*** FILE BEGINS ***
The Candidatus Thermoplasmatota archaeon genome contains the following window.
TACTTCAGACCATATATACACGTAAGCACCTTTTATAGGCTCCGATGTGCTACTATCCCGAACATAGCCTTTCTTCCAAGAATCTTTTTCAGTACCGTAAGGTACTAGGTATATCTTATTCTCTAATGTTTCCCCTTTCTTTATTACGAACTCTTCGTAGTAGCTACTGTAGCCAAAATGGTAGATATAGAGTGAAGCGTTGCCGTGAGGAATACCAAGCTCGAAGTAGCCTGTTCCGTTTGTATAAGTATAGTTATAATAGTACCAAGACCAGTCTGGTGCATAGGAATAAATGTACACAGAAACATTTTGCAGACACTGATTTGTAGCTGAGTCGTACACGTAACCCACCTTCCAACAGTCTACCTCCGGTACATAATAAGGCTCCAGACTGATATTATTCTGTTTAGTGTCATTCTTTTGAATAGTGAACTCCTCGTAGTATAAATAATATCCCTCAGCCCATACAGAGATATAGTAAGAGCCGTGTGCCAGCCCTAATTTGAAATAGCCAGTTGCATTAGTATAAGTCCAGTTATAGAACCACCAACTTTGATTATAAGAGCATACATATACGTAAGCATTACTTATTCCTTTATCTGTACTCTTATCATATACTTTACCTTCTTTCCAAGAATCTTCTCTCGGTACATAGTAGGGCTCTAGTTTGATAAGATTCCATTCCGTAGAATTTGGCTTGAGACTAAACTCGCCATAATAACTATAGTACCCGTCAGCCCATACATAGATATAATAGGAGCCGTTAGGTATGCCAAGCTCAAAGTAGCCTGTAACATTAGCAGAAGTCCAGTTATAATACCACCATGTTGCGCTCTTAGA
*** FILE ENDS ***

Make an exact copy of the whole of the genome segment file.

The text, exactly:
The Candidatus Thermoplasmatota archaeon genome contains the following window.
TACTTCAGACCATATATACACGTAAGCACCTTTTATAGGCTCCGATGTGCTACTATCCCGAACATAGCCTTTCTTCCAAGAATCTTTTTCAGTACCGTAAGGTACTAGGTATATCTTATTCTCTAATGTTTCCCCTTTCTTTATTACGAACTCTTCGTAGTAGCTACTGTAGCCAAAATGGTAGATATAGAGTGAAGCGTTGCCGTGAGGAATACCAAGCTCGAAGTAGCCTGTTCCGTTTGTATAAGTATAGTTATAATAGTACCAAGACCAGTCTGGTGCATAGGAATAAATGTACACAGAAACATTTTGCAGACACTGATTTGTAGCTGAGTCGTACACGTAACCCACCTTCCAACAGTCTACCTCCGGTACATAATAAGGCTCCAGACTGATATTATTCTGTTTAGTGTCATTCTTTTGAATAGTGAACTCCTCGTAGTATAAATAATATCCCTCAGCCCATACAGAGATATAGTAAGAGCCGTGTGCCAGCCCTAATTTGAAATAGCCAGTTGCATTAGTATAAGTCCAGTTATAGAACCACCAACTTTGATTATAAGAGCATACATATACGTAAGCATTACTTATTCCTTTATCTGTACTCTTATCATATACTTTACCTTCTTTCCAAGAATCTTCTCTCGGTACATAGTAGGGCTCTAGTTTGATAAGATTCCATTCCGTAGAATTTGGCTTGAGACTAAACTCGCCATAATAACTATAGTACCCGTCAGCCCATACATAGATATAATAGGAGCCGTTAGGTATGCCAAGCTCAAAGTAGCCTGTAACATTAGCAGAAGTCCAGTTATAATACCACCATGTTGCGCTCTTAGA